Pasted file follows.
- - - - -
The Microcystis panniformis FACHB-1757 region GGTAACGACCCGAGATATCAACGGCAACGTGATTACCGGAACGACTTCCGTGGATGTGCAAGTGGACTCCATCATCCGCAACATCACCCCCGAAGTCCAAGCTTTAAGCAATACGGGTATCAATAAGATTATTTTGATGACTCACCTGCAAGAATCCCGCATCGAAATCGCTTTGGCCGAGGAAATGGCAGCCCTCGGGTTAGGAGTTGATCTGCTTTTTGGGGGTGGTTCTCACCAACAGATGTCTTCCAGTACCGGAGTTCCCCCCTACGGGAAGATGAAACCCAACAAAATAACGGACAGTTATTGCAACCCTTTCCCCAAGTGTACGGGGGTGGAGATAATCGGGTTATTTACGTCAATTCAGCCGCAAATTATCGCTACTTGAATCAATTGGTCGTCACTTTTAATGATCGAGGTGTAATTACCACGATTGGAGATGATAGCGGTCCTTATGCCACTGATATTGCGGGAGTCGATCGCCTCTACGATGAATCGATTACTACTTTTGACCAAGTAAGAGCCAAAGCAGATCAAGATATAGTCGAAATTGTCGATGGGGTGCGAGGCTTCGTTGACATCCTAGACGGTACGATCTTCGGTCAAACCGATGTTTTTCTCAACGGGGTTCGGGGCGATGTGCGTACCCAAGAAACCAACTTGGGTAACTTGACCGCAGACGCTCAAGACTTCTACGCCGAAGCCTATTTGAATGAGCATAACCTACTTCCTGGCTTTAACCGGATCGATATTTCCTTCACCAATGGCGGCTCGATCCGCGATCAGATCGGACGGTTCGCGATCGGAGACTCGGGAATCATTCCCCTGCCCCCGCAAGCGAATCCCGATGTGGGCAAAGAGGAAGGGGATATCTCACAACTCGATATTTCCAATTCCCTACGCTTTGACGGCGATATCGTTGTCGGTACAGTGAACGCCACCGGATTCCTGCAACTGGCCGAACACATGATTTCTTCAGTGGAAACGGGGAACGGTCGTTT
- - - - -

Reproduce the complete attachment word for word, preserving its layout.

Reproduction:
The Microcystis panniformis FACHB-1757 region GGTAACGACCCGAGATATCAACGGCAACGTGATTACCGGAACGACTTCCGTGGATGTGCAAGTGGACTCCATCATCCGCAACATCACCCCCGAAGTCCAAGCTTTAAGCAATACGGGTATCAATAAGATTATTTTGATGACTCACCTGCAAGAATCCCGCATCGAAATCGCTTTGGCCGAGGAAATGGCAGCCCTCGGGTTAGGAGTTGATCTGCTTTTTGGGGGTGGTTCTCACCAACAGATGTCTTCCAGTACCGGAGTTCCCCCCTACGGGAAGATGAAACCCAACAAAATAACGGACAGTTATTGCAACCCTTTCCCCAAGTGTACGGGGGTGGAGATAATCGGGTTATTTACGTCAATTCAGCCGCAAATTATCGCTACTTGAATCAATTGGTCGTCACTTTTAATGATCGAGGTGTAATTACCACGATTGGAGATGATAGCGGTCCTTATGCCACTGATATTGCGGGAGTCGATCGCCTCTACGATGAATCGATTACTACTTTTGACCAAGTAAGAGCCAAAGCAGATCAAGATATAGTCGAAATTGTCGATGGGGTGCGAGGCTTCGTTGACATCCTAGACGGTACGATCTTCGGTCAAACCGATGTTTTTCTCAACGGGGTTCGGGGCGATGTGCGTACCCAAGAAACCAACTTGGGTAACTTGACCGCAGACGCTCAAGACTTCTACGCCGAAGCCTATTTGAATGAGCATAACCTACTTCCTGGCTTTAACCGGATCGATATTTCCTTCACCAATGGCGGCTCGATCCGCGATCAGATCGGACGGTTCGCGATCGGAGACTCGGGAATCATTCCCCTGCCCCCGCAAGCGAATCCCGATGTGGGCAAAGAGGAAGGGGATATCTCACAACTCGATATTTCCAATTCCCTACGCTTTGACGGCGATATCGTTGTCGGTACAGTGAACGCCACCGGATTCCTGCAACTGGCCGAACACATGATTTCTTCAGTGGAAACGGGGAACGGTCGTTT